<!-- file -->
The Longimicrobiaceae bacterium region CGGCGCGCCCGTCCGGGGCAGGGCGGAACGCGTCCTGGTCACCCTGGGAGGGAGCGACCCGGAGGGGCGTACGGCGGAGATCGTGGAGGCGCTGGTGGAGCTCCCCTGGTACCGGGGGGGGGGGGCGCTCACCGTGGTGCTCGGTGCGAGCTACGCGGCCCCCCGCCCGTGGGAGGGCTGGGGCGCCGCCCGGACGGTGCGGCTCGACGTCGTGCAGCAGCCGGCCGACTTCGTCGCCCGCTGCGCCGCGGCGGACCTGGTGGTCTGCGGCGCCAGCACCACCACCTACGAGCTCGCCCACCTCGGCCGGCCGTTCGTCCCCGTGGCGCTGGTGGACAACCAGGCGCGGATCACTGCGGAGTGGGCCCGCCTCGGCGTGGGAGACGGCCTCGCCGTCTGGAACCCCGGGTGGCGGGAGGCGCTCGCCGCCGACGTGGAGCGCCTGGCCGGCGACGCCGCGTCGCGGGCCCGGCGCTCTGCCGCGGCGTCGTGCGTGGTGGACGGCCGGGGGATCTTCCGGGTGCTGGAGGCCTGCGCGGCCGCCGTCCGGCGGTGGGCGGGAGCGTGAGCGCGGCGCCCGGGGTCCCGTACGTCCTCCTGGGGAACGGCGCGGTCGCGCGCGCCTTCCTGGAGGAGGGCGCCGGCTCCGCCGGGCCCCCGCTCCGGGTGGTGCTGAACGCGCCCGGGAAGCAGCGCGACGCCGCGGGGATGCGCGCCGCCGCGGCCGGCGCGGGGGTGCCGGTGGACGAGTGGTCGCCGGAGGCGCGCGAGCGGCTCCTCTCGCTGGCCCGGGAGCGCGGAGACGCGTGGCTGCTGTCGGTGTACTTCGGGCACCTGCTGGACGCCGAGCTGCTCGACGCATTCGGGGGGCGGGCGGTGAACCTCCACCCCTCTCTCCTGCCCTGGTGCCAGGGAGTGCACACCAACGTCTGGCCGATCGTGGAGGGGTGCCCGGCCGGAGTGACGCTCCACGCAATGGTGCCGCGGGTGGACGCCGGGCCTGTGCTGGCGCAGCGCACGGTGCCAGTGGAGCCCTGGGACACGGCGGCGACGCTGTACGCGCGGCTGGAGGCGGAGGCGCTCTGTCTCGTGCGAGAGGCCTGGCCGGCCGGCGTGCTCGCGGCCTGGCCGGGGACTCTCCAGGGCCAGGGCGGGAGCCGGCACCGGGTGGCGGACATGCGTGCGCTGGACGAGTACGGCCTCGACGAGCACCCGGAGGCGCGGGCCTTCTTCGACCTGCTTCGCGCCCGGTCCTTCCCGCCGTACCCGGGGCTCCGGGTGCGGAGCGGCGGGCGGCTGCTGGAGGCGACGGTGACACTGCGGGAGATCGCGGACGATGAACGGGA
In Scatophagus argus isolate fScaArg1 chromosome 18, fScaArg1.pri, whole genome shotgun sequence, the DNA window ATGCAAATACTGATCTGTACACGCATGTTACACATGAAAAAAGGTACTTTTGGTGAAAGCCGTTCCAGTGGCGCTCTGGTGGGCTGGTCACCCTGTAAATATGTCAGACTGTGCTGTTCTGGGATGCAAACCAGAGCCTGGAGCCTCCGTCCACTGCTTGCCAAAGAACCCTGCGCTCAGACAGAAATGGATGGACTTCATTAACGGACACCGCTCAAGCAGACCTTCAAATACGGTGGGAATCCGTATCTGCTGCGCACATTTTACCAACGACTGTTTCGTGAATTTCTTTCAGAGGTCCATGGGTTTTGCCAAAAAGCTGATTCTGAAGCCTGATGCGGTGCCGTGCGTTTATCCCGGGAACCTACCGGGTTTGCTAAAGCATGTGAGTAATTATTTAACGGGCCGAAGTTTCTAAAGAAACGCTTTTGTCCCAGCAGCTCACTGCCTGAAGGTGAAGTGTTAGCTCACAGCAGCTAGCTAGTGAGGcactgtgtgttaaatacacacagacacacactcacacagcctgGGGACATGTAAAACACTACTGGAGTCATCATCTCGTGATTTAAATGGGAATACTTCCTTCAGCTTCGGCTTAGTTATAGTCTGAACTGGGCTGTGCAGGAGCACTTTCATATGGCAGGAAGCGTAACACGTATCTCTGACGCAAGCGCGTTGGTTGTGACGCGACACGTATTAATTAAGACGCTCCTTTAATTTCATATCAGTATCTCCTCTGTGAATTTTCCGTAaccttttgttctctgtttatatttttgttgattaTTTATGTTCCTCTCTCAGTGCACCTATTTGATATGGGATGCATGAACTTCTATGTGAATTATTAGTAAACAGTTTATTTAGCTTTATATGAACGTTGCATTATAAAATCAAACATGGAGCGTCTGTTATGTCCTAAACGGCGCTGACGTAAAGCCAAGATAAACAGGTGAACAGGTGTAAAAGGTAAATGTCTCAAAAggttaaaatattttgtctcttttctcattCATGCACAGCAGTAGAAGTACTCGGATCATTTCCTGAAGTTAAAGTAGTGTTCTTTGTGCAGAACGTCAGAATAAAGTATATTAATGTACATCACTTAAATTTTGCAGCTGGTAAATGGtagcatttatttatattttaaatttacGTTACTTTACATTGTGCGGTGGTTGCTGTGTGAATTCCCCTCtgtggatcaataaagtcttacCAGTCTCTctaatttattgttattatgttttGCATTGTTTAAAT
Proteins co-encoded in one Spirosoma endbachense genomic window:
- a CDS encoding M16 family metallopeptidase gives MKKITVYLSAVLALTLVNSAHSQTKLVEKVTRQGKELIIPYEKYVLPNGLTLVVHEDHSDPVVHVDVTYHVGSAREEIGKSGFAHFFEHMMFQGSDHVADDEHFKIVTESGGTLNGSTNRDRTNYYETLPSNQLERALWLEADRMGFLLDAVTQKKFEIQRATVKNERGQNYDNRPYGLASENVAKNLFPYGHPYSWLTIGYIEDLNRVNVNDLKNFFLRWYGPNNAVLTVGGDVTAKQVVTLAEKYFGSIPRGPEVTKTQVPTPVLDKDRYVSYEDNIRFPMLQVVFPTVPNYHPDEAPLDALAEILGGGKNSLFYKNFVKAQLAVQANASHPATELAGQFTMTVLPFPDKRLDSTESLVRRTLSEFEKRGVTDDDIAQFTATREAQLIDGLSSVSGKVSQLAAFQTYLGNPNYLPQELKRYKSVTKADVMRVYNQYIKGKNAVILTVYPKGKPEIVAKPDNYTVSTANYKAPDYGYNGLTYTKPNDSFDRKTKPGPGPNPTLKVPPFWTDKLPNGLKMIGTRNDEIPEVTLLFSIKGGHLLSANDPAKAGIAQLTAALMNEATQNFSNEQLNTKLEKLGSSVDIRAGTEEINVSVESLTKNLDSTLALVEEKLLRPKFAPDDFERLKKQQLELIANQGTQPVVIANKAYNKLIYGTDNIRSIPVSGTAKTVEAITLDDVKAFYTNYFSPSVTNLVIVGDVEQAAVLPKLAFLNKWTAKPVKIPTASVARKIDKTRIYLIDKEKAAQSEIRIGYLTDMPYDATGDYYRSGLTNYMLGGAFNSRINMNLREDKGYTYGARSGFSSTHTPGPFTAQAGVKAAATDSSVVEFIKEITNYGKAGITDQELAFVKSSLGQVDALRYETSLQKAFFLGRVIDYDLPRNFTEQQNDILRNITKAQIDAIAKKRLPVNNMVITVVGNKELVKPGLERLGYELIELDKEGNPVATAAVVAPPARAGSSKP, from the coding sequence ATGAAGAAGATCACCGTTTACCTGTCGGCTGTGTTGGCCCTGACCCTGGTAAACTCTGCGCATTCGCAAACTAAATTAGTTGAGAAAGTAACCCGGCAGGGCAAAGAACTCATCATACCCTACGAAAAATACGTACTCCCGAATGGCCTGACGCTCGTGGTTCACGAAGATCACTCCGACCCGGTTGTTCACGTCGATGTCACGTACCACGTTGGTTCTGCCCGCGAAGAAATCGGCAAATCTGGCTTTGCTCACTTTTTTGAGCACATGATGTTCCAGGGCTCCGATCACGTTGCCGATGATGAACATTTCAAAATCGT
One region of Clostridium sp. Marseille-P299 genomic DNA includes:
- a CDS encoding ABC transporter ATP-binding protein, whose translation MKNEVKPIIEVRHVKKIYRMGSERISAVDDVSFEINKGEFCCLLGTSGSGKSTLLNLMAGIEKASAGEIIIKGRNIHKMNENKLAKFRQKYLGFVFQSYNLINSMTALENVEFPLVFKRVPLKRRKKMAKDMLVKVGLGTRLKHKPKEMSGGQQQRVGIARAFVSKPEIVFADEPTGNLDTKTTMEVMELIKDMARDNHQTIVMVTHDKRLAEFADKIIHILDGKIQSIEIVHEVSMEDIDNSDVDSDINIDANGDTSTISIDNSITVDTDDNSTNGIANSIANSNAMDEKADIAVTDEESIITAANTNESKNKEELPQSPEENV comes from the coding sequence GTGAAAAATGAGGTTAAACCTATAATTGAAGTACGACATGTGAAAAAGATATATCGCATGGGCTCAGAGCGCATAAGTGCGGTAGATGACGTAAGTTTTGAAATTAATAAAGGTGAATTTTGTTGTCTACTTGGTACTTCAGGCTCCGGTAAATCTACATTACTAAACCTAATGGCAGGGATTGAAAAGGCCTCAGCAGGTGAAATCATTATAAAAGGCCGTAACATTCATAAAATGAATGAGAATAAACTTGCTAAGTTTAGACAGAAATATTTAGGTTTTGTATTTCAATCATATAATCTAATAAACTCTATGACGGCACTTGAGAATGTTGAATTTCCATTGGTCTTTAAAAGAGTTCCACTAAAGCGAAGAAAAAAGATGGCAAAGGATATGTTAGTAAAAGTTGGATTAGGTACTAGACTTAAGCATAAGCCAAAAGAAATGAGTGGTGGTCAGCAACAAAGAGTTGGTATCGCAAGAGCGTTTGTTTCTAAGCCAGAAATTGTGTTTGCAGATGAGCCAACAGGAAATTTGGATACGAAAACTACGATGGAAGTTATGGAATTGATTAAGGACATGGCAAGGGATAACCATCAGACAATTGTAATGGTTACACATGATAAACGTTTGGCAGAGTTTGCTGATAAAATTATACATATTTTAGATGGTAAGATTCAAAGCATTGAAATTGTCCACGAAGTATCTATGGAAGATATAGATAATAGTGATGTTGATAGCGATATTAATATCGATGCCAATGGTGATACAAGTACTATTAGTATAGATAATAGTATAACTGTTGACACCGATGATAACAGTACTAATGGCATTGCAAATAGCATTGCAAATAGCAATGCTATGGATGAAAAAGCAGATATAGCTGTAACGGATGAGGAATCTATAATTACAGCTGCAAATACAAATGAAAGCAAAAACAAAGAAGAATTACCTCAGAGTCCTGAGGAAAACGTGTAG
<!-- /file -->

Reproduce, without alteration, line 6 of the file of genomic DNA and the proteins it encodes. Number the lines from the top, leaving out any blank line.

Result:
- a CDS encoding ABC transporter ATP-binding protein, whose translation MKNEVKPIIEVRHVKKIYRMGSERISAVDDVSFEINKGEFCCLLGTSGSGKSTLLNLMAGIEKASAGEIIIKGRNIHKMNENKLAKFRQKYLGFVFQSYNLINSMTALENVEFPLVFKRVPLKRRKKMAKDMLVKVGLGTRLKHKPKEMSGGQQQRVGIARAFVSKPEIVFADEPTGNLDTKTTMEVMELIKDMARDNHQTIVMVTHDKRLAEFADKIIHILDGKIQSIEIVHEVSMEDIDNSDVDSDINIDANGDTSTISIDNSITVDTDDNSTNGIANSIANSNAMDEKADIAVTDEESIITAANTNESKNKEELPQSPEENV comes from the coding sequence GTGAAAAATGAGGTTAAACCTATAATTGAAGTACGACATGTGAAAAAGATATATCGCATGGGCTCAGAGCGCATAAGTGCGGTAGATGACGTAAGTTTTGAAATTAATAAAGGTGAATTTTGTTGTCTACTTGGTACTTCAGGCTCCGGTAAATCTACATTACTAAACCTAATGGCAGGGATTGAAAAGGCCTCAGCAGGTGAAATCATTATAAAAGGCCGTAACATTCATAAAATGAATGAGAATAAACTTGCTAAGTTTAGACAGAAATATTTAGGTTTTGTATTTCAATCATATAATCTAATAAACTCTATGACGGCACTTGAGAATGTTGAATTTCCATTGGTCTTTAAAAGAGTTCCACTAAAGCGAAGAAAAAAGATGGCAAAGGATATGTTAGTAAAAGTTGGATTAGGTACTAGACTTAAGCATAAGCCAAAAGAAATGAGTGGTGGTCAGCAACAAAGAGTTGGTATCGCAAGAGCGTTTGTTTCTAAGCCAGAAATTGTGTTTGCAGATGAGCCAACAGGAAATTTGGATACGAAAACTACGATGGAAGTTATGGAATTGATTAAGGACATGGCAAGGGATAACCATCAGACAATTGTAATGGTTACACATGATAAACGTTTGGCAGAGTTTGCTGATAAAATTATACATATTTTAGATGGTAAGATTCAAAGCATTGAAATTGTCCACGAAGTATCTATGGAAGATATAGATAATAGTGATGTTGATAGCGATATTAATATCGATGCCAATGGTGATACAAGTACTATTAGTATAGATAATAGTATAACTGTTGACACCGATGATAACAGTACTAATGGCATTGCAAATAGCATTGCAAATAGCAATGCTATGGATGAAAAAGCAGATATAGCTGTAACGGATGAGGAATCTATAATTACAGCTGCAAATACAAATGAAAGCAAAAACAAAGAAGAATTACCTCAGAGTCCTGAGGAAAACGTGTAG